Last updated on May 2007

Use of Sedation and Local Anesthesia in Meatotomy: A Prospective Comparison Study


Brief description of study

The aim of the study is to prospectively investigate the feasibility, pain control, and outcome of meatotomy performed under sedation and local anaesthesia compared with general anaesthesia with and without patient block

Detailed Study Description

Background- Meatal stenosis requiring surgery occurs more often in circumcised than in uncircumcised boys, with an estimated rate of 7.3%. At our institute, meatotomy is usually performed under general anesthesia and penile block is routinely added after induction. Recently, several reports have described the performance of meatotomy as an office procedure under local anesthesia, with good patient tolerability and a considerable reduction in operative time and costs. Purpose - The aim of the study is to prospectively investigate the feasibility, pain control, and outcome of meatotomy performed under sedation and local anaesthesia compared with general anaesthesia with and without patient block. Materials and Methods- The study population will include 75 otherwise healthy boys aged 3 years to 15 years scheduled for meatotomy at our institute. Children with ASA grade >2 will be excluded. The children will be reexamined by a senior pediatric ulologist to confirm the need for surgery. All children and their parents will be given a detailed explanation of the procedure and of the anesthesia and pain control options available by a urology nurse, pediatric urologist, and anesthesist. Prior to surgery, study participants will be randomly allocated to one of the following groups: Group 1 will include 25 patients who will undergo meatotomy under sedation and local anesthesia. The penis will be topically treated with EMLA cream one hour before surgery and then covered with tegaderm. In children aged 3-5 years, sedation will consist of midazolam 0.5 mg/kg (up to 10 mgs) p.o., administered 20 minutes before surgery; children aged 5 years and older will receive nitrous oxide (up to 60%) with oxygen. All patients will be connected to a pulse oximeter and monitored by a sedation nurse or an anesthesist. Group 2 will include 25 boys operated on under general anaesthesia. Anesthesia will be induced by Sevoflurane 8% or IV propofol 2 mg/kg and maintained with sevoflurane 3% or isoflurane 1% and nitrous oxide. Ropivacaine 0.2% 1 cc-5 cc will be administered for penile block following induction. Group 3 will include 25 boys operated on under general anesthesia, like group 2, but without penile block. All children in all groups will receive paracetamol 15 mg/kg (up 500 mg) as suppository or suspension after completion of the meatotomy, and will be monitored by a sedation nurse until they are fully recovered. They will be discharged from the hospital after a successful spontaneous void. Prior to patient discharge, the parents will be asked to complete a form grading their child's current pain level and their general satisfaction with the procedure (Appendix I). Boys older than 5 years will be asked to complete their own pain scale as well. Twenty-four hours after surgery, the parents will be asked, by telephone, to again grade their child's current pain; to report the type and doses of pain medications used within this time frame, to score their child's voiding quality; and to rate their general satisfaction (Appendix II). All patients will be invited for a follow-up visit at the clinic one month after the procedure. At that time, a urologist will assess the meatal width and voiding quality (Appendix III).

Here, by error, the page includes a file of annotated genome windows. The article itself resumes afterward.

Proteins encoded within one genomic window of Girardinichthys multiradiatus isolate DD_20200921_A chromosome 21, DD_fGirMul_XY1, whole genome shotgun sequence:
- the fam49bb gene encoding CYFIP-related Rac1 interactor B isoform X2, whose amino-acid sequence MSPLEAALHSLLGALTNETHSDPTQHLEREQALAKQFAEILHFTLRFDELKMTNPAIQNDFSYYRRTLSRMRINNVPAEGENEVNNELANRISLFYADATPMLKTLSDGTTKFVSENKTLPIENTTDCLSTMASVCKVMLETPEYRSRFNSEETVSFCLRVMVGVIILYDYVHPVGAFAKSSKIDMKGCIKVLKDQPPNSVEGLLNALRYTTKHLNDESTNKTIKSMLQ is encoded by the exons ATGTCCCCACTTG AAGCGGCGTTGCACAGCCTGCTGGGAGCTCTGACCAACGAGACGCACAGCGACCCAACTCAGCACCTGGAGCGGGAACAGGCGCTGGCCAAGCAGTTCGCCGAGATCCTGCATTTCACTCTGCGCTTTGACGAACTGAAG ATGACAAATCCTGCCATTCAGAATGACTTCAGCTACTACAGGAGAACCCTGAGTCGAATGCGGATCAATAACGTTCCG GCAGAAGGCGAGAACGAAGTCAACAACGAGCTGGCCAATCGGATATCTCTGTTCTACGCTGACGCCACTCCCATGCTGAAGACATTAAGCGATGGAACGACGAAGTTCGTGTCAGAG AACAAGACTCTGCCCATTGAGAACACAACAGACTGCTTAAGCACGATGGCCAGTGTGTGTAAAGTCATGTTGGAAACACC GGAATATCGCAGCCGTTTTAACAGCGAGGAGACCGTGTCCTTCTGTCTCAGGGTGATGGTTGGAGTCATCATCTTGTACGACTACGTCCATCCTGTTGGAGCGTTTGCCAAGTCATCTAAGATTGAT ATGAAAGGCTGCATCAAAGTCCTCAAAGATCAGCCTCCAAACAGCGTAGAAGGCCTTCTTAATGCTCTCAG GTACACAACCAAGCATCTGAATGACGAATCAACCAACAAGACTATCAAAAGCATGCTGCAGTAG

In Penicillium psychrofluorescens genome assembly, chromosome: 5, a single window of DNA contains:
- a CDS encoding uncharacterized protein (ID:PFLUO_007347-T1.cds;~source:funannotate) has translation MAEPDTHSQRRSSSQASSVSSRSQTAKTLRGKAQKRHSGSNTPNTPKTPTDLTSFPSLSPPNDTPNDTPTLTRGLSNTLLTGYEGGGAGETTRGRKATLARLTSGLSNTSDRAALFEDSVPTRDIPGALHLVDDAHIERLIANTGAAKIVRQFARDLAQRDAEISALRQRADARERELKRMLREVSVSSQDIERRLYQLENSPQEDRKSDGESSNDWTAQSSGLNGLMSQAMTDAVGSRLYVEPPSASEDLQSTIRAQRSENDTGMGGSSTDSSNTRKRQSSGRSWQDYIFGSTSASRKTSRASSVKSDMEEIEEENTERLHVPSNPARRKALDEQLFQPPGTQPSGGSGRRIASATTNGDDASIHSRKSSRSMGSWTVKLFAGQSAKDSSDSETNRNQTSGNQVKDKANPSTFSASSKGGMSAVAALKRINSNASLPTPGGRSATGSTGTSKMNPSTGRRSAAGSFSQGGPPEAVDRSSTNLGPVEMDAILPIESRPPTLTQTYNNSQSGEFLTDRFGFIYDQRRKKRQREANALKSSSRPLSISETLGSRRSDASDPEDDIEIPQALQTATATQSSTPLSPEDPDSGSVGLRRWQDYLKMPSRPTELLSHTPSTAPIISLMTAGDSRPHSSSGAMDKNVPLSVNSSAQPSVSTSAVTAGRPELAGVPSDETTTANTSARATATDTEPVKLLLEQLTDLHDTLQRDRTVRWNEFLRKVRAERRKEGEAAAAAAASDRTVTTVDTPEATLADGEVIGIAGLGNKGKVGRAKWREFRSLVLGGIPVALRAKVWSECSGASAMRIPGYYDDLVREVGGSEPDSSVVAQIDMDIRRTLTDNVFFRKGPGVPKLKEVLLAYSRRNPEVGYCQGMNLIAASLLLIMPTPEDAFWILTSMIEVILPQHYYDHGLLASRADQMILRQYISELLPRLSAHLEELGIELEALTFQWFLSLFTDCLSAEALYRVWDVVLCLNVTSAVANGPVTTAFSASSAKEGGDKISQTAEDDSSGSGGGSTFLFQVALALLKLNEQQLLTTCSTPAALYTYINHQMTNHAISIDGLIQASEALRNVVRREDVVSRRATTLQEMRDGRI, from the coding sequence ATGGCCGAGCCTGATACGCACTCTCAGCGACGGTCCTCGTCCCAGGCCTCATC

Clinical Study Identifier: NCT00480519

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David Ben-Meir, MD

Schneider Children's Medical Center of Israel
Petah Tikva, Israel
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